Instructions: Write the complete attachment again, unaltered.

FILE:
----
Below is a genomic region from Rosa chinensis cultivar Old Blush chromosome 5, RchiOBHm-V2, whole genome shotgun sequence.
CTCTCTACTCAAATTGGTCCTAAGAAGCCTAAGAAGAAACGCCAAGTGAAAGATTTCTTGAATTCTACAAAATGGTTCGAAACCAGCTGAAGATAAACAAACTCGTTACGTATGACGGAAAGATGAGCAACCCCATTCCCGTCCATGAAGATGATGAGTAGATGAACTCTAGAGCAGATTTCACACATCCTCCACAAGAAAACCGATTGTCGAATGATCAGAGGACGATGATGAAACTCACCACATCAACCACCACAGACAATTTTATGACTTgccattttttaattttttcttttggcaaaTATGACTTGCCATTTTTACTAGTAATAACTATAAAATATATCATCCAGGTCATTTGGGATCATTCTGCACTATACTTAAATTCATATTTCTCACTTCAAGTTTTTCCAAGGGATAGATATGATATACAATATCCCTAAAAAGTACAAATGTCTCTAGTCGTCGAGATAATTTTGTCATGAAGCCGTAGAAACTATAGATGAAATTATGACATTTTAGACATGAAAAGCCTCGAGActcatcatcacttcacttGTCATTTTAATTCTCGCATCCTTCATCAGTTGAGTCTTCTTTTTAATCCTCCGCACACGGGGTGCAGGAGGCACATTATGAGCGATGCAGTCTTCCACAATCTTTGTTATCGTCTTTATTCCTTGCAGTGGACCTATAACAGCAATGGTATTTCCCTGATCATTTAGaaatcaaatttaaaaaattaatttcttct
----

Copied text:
Below is a genomic region from Rosa chinensis cultivar Old Blush chromosome 5, RchiOBHm-V2, whole genome shotgun sequence.
CTCTCTACTCAAATTGGTCCTAAGAAGCCTAAGAAGAAACGCCAAGTGAAAGATTTCTTGAATTCTACAAAATGGTTCGAAACCAGCTGAAGATAAACAAACTCGTTACGTATGACGGAAAGATGAGCAACCCCATTCCCGTCCATGAAGATGATGAGTAGATGAACTCTAGAGCAGATTTCACACATCCTCCACAAGAAAACCGATTGTCGAATGATCAGAGGACGATGATGAAACTCACCACATCAACCACCACAGACAATTTTATGACTTgccattttttaattttttcttttggcaaaTATGACTTGCCATTTTTACTAGTAATAACTATAAAATATATCATCCAGGTCATTTGGGATCATTCTGCACTATACTTAAATTCATATTTCTCACTTCAAGTTTTTCCAAGGGATAGATATGATATACAATATCCCTAAAAAGTACAAATGTCTCTAGTCGTCGAGATAATTTTGTCATGAAGCCGTAGAAACTATAGATGAAATTATGACATTTTAGACATGAAAAGCCTCGAGActcatcatcacttcacttGTCATTTTAATTCTCGCATCCTTCATCAGTTGAGTCTTCTTTTTAATCCTCCGCACACGGGGTGCAGGAGGCACATTATGAGCGATGCAGTCTTCCACAATCTTTGTTATCGTCTTTATTCCTTGCAGTGGACCTATAACAGCAATGGTATTTCCCTGATCATTTAGaaatcaaatttaaaaaattaatttcttct